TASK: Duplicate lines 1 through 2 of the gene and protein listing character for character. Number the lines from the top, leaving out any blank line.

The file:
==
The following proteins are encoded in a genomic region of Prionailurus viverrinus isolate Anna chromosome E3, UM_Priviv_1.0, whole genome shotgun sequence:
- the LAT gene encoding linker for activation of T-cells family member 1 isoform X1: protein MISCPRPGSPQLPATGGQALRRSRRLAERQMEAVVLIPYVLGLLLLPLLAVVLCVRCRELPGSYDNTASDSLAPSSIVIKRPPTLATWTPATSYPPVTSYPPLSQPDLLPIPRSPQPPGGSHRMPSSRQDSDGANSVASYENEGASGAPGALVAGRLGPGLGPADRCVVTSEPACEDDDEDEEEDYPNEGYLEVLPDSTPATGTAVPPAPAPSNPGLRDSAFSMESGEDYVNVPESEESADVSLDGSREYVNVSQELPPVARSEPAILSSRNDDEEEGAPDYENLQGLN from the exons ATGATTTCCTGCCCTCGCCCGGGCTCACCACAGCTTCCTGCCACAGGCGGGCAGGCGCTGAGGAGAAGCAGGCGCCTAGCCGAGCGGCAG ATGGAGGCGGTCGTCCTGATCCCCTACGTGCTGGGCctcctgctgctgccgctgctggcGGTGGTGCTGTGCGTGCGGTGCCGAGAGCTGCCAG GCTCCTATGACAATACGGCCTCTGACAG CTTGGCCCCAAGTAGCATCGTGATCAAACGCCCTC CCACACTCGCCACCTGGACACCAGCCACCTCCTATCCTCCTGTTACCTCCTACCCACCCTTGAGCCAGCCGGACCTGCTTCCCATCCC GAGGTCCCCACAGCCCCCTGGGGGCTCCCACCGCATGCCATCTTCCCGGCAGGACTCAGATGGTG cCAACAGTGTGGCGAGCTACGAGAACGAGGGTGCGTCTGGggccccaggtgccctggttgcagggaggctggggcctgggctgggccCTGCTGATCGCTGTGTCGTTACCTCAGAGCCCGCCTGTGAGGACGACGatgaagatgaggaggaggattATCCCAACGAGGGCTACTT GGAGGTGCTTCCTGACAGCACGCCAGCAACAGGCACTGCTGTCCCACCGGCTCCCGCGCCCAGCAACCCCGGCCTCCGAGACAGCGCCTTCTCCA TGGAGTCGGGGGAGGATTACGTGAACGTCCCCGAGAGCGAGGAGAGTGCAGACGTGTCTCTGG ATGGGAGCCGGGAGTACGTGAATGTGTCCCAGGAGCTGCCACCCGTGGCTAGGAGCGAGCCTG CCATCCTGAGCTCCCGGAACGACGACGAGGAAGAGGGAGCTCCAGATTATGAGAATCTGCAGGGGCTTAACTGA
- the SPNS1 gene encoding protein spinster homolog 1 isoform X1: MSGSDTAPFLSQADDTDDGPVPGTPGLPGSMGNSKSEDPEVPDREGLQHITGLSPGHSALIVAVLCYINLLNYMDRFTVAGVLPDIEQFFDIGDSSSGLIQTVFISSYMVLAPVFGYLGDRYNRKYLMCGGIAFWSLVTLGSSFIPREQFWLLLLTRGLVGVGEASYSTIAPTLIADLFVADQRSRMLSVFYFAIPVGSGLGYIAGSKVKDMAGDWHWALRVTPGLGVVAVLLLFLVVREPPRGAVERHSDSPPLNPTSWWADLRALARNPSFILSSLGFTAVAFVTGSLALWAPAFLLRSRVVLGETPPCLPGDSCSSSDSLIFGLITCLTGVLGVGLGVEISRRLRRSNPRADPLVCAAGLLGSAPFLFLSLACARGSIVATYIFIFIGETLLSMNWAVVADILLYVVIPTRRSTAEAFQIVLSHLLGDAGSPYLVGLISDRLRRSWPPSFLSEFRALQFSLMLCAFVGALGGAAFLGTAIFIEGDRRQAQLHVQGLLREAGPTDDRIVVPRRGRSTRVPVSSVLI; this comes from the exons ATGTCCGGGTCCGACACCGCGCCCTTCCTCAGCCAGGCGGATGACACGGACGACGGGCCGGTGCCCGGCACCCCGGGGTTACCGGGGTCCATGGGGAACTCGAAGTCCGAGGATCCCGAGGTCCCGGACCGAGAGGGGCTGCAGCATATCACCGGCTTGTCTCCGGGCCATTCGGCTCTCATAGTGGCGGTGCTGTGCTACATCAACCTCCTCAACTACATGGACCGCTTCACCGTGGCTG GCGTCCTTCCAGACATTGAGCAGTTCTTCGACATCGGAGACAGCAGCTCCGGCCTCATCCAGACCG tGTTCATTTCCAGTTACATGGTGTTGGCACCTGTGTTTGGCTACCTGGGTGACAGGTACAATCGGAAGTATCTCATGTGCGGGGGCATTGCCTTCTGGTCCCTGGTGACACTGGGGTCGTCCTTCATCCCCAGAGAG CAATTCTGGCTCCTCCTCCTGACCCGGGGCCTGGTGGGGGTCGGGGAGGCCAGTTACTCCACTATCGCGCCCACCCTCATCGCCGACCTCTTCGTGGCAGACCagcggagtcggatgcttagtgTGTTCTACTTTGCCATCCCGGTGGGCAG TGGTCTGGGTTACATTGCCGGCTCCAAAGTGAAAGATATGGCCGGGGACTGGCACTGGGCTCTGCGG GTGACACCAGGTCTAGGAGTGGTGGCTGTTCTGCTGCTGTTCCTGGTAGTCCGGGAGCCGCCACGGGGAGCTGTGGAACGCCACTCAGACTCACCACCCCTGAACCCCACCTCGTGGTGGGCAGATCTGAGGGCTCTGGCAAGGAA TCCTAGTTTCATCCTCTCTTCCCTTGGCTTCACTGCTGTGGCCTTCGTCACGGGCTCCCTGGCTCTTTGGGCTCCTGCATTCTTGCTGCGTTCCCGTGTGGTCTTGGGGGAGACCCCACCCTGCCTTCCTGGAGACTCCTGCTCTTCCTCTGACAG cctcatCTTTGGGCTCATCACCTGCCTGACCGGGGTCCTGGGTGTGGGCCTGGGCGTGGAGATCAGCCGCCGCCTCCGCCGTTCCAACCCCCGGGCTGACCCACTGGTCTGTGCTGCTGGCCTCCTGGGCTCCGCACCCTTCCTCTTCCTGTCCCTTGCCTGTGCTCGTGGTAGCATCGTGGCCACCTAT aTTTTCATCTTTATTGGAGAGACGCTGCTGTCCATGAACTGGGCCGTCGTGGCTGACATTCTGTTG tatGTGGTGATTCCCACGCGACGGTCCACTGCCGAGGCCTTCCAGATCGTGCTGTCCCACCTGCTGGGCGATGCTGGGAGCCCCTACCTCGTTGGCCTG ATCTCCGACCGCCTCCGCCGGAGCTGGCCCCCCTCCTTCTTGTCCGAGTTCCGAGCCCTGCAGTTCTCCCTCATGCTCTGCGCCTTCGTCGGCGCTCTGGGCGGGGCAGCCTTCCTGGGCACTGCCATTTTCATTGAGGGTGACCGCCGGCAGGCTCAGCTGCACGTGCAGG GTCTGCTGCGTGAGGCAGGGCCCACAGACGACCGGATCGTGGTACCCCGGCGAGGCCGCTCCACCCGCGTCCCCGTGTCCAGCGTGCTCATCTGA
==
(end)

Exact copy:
The following proteins are encoded in a genomic region of Prionailurus viverrinus isolate Anna chromosome E3, UM_Priviv_1.0, whole genome shotgun sequence:
- the LAT gene encoding linker for activation of T-cells family member 1 isoform X1: protein MISCPRPGSPQLPATGGQALRRSRRLAERQMEAVVLIPYVLGLLLLPLLAVVLCVRCRELPGSYDNTASDSLAPSSIVIKRPPTLATWTPATSYPPVTSYPPLSQPDLLPIPRSPQPPGGSHRMPSSRQDSDGANSVASYENEGASGAPGALVAGRLGPGLGPADRCVVTSEPACEDDDEDEEEDYPNEGYLEVLPDSTPATGTAVPPAPAPSNPGLRDSAFSMESGEDYVNVPESEESADVSLDGSREYVNVSQELPPVARSEPAILSSRNDDEEEGAPDYENLQGLN from the exons ATGATTTCCTGCCCTCGCCCGGGCTCACCACAGCTTCCTGCCACAGGCGGGCAGGCGCTGAGGAGAAGCAGGCGCCTAGCCGAGCGGCAG ATGGAGGCGGTCGTCCTGATCCCCTACGTGCTGGGCctcctgctgctgccgctgctggcGGTGGTGCTGTGCGTGCGGTGCCGAGAGCTGCCAG GCTCCTATGACAATACGGCCTCTGACAG CTTGGCCCCAAGTAGCATCGTGATCAAACGCCCTC CCACACTCGCCACCTGGACACCAGCCACCTCCTATCCTCCTGTTACCTCCTACCCACCCTTGAGCCAGCCGGACCTGCTTCCCATCCC GAGGTCCCCACAGCCCCCTGGGGGCTCCCACCGCATGCCATCTTCCCGGCAGGACTCAGATGGTG cCAACAGTGTGGCGAGCTACGAGAACGAGGGTGCGTCTGGggccccaggtgccctggttgcagggaggctggggcctgggctgggccCTGCTGATCGCTGTGTCGTTACCTCAGAGCCCGCCTGTGAGGACGACGatgaagatgaggaggaggattATCCCAACGAGGGCTACTT GGAGGTGCTTCCTGACAGCACGCCAGCAACAGGCACTGCTGTCCCACCGGCTCCCGCGCCCAGCAACCCCGGCCTCCGAGACAGCGCCTTCTCCA TGGAGTCGGGGGAGGATTACGTGAACGTCCCCGAGAGCGAGGAGAGTGCAGACGTGTCTCTGG ATGGGAGCCGGGAGTACGTGAATGTGTCCCAGGAGCTGCCACCCGTGGCTAGGAGCGAGCCTG CCATCCTGAGCTCCCGGAACGACGACGAGGAAGAGGGAGCTCCAGATTATGAGAATCTGCAGGGGCTTAACTGA